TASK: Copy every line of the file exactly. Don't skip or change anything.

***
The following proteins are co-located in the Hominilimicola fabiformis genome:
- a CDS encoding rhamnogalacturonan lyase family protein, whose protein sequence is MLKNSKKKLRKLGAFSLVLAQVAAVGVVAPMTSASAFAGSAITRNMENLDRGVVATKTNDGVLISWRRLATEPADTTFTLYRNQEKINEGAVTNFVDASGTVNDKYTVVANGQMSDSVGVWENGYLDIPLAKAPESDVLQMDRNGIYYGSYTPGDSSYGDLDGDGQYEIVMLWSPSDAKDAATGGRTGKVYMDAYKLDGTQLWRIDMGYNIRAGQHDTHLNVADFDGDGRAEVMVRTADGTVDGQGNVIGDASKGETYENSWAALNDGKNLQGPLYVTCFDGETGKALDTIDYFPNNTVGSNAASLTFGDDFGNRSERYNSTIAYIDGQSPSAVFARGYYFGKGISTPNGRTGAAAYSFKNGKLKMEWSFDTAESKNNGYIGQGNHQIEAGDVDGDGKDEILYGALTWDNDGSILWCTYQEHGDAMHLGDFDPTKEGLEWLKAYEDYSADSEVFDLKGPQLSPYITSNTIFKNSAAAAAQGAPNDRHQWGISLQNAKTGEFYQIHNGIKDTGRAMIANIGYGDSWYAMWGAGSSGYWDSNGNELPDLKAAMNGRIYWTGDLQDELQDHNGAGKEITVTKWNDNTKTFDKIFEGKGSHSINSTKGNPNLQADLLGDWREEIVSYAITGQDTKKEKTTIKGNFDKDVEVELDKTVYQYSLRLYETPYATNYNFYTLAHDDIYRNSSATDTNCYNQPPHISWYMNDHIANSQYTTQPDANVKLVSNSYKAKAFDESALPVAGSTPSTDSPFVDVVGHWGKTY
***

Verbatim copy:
The following proteins are co-located in the Hominilimicola fabiformis genome:
- a CDS encoding rhamnogalacturonan lyase family protein, whose protein sequence is MLKNSKKKLRKLGAFSLVLAQVAAVGVVAPMTSASAFAGSAITRNMENLDRGVVATKTNDGVLISWRRLATEPADTTFTLYRNQEKINEGAVTNFVDASGTVNDKYTVVANGQMSDSVGVWENGYLDIPLAKAPESDVLQMDRNGIYYGSYTPGDSSYGDLDGDGQYEIVMLWSPSDAKDAATGGRTGKVYMDAYKLDGTQLWRIDMGYNIRAGQHDTHLNVADFDGDGRAEVMVRTADGTVDGQGNVIGDASKGETYENSWAALNDGKNLQGPLYVTCFDGETGKALDTIDYFPNNTVGSNAASLTFGDDFGNRSERYNSTIAYIDGQSPSAVFARGYYFGKGISTPNGRTGAAAYSFKNGKLKMEWSFDTAESKNNGYIGQGNHQIEAGDVDGDGKDEILYGALTWDNDGSILWCTYQEHGDAMHLGDFDPTKEGLEWLKAYEDYSADSEVFDLKGPQLSPYITSNTIFKNSAAAAAQGAPNDRHQWGISLQNAKTGEFYQIHNGIKDTGRAMIANIGYGDSWYAMWGAGSSGYWDSNGNELPDLKAAMNGRIYWTGDLQDELQDHNGAGKEITVTKWNDNTKTFDKIFEGKGSHSINSTKGNPNLQADLLGDWREEIVSYAITGQDTKKEKTTIKGNFDKDVEVELDKTVYQYSLRLYETPYATNYNFYTLAHDDIYRNSSATDTNCYNQPPHISWYMNDHIANSQYTTQPDANVKLVSNSYKAKAFDESALPVAGSTPSTDSPFVDVVGHWGKTY